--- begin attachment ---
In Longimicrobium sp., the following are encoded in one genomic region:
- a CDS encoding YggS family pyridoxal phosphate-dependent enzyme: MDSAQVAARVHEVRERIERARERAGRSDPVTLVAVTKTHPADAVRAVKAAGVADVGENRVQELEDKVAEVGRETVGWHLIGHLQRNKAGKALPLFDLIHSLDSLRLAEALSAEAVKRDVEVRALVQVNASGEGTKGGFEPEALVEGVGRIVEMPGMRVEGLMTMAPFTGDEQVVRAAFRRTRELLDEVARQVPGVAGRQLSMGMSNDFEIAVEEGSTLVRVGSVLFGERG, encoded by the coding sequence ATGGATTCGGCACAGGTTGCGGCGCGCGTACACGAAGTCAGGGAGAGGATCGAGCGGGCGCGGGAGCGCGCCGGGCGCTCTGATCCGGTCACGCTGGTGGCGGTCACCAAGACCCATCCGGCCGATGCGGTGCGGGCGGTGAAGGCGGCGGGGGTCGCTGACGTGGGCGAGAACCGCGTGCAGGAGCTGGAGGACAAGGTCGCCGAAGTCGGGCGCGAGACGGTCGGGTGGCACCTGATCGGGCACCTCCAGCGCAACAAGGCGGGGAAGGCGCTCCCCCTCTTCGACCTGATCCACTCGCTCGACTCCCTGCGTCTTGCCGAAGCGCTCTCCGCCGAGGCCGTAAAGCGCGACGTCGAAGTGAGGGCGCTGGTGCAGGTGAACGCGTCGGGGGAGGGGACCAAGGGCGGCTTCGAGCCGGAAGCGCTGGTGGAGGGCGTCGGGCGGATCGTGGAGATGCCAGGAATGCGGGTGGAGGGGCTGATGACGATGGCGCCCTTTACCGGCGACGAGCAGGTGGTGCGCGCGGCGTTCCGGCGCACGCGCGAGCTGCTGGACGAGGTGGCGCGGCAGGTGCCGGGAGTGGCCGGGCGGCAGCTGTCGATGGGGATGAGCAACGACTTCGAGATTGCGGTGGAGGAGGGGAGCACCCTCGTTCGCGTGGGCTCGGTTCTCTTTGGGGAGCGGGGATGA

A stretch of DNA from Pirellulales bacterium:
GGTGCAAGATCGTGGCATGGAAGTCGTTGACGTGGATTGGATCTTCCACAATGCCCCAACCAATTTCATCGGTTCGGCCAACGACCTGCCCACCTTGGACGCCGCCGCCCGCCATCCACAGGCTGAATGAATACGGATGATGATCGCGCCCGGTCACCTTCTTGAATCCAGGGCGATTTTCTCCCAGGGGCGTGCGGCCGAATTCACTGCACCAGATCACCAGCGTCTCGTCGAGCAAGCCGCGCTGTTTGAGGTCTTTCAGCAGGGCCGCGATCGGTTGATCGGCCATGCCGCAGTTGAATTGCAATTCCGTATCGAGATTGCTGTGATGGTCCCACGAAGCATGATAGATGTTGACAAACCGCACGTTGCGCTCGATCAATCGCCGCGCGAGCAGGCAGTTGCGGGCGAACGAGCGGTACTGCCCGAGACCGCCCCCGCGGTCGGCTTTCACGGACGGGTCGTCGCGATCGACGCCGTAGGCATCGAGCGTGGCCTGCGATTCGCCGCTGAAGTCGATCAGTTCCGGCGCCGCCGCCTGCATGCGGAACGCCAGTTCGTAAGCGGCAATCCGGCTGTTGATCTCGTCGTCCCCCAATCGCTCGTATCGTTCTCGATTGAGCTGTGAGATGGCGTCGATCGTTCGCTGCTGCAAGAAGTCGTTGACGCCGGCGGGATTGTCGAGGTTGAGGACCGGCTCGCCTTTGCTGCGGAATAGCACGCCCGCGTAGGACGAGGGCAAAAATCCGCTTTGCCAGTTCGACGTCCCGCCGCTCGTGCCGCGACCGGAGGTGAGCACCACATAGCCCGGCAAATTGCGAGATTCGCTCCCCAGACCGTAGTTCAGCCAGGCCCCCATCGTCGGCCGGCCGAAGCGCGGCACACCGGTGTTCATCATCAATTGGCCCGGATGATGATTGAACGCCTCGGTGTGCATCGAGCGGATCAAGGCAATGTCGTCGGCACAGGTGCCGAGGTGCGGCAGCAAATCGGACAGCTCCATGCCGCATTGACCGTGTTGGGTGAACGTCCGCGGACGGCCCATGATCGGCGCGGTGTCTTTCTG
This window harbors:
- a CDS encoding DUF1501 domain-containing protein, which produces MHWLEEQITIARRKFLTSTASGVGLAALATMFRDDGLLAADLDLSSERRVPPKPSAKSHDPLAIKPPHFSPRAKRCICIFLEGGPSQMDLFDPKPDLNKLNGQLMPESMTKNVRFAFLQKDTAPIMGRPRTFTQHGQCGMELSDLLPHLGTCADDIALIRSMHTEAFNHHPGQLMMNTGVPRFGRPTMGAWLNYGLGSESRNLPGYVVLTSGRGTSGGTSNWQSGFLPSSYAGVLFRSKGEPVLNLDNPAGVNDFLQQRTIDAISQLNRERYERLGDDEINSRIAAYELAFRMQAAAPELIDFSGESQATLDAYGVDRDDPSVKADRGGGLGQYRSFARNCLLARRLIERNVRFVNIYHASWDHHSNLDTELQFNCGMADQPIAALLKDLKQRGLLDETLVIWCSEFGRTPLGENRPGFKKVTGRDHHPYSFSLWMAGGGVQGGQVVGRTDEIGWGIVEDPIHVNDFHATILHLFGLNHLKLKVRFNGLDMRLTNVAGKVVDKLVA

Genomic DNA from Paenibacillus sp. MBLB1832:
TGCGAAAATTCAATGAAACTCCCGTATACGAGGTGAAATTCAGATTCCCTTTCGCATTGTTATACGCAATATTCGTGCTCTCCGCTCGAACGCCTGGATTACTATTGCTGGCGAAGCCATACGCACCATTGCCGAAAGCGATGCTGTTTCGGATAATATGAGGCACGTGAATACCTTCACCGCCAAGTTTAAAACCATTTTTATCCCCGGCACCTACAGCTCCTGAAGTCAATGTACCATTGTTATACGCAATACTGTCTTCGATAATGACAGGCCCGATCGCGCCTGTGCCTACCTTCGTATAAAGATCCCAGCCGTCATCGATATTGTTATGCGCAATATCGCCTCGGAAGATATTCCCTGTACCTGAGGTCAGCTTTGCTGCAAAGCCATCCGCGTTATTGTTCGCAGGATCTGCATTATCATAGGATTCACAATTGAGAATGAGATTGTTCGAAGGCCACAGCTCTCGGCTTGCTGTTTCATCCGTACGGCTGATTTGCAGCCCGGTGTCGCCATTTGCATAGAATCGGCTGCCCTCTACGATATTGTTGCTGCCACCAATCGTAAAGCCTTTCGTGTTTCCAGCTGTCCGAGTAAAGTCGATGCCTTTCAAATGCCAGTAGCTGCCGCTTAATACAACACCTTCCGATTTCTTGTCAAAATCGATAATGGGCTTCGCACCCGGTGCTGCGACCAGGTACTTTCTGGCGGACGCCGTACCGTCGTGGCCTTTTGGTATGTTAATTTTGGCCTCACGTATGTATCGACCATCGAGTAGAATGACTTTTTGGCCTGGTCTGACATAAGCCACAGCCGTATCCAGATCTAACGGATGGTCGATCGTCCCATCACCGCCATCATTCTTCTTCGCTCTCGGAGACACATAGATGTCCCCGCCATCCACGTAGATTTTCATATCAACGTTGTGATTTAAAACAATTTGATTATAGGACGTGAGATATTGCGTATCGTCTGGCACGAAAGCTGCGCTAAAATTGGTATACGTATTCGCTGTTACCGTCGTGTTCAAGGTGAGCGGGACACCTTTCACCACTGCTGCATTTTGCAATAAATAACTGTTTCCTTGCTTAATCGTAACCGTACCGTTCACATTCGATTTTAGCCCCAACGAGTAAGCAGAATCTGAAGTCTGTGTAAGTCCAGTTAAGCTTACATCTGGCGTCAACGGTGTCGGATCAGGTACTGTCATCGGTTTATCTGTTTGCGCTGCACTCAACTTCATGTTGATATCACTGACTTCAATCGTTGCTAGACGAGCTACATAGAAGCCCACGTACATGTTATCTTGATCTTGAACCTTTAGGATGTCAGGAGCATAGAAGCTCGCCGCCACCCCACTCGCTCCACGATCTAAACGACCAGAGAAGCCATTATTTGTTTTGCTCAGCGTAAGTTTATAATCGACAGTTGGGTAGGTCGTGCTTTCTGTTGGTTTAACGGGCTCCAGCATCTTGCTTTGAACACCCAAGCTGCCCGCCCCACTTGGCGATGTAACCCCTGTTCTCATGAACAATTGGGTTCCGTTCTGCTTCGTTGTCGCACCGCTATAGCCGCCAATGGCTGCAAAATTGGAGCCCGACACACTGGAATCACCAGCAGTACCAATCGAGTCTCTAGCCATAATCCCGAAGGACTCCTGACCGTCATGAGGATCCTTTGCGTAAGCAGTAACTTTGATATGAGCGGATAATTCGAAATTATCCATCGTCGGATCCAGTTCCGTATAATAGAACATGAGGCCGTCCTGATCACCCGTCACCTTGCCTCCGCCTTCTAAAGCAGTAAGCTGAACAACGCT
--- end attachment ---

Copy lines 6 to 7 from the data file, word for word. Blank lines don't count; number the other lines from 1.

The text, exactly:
- a CDS encoding DUF1501 domain-containing protein, which produces MHWLEEQITIARRKFLTSTASGVGLAALATMFRDDGLLAADLDLSSERRVPPKPSAKSHDPLAIKPPHFSPRAKRCICIFLEGGPSQMDLFDPKPDLNKLNGQLMPESMTKNVRFAFLQKDTAPIMGRPRTFTQHGQCGMELSDLLPHLGTCADDIALIRSMHTEAFNHHPGQLMMNTGVPRFGRPTMGAWLNYGLGSESRNLPGYVVLTSGRGTSGGTSNWQSGFLPSSYAGVLFRSKGEPVLNLDNPAGVNDFLQQRTIDAISQLNRERYERLGDDEINSRIAAYELAFRMQAAAPELIDFSGESQATLDAYGVDRDDPSVKADRGGGLGQYRSFARNCLLARRLIERNVRFVNIYHASWDHHSNLDTELQFNCGMADQPIAALLKDLKQRGLLDETLVIWCSEFGRTPLGENRPGFKKVTGRDHHPYSFSLWMAGGGVQGGQVVGRTDEIGWGIVEDPIHVNDFHATILHLFGLNHLKLKVRFNGLDMRLTNVAGKVVDKLVA

Genomic DNA from Paenibacillus sp. MBLB1832: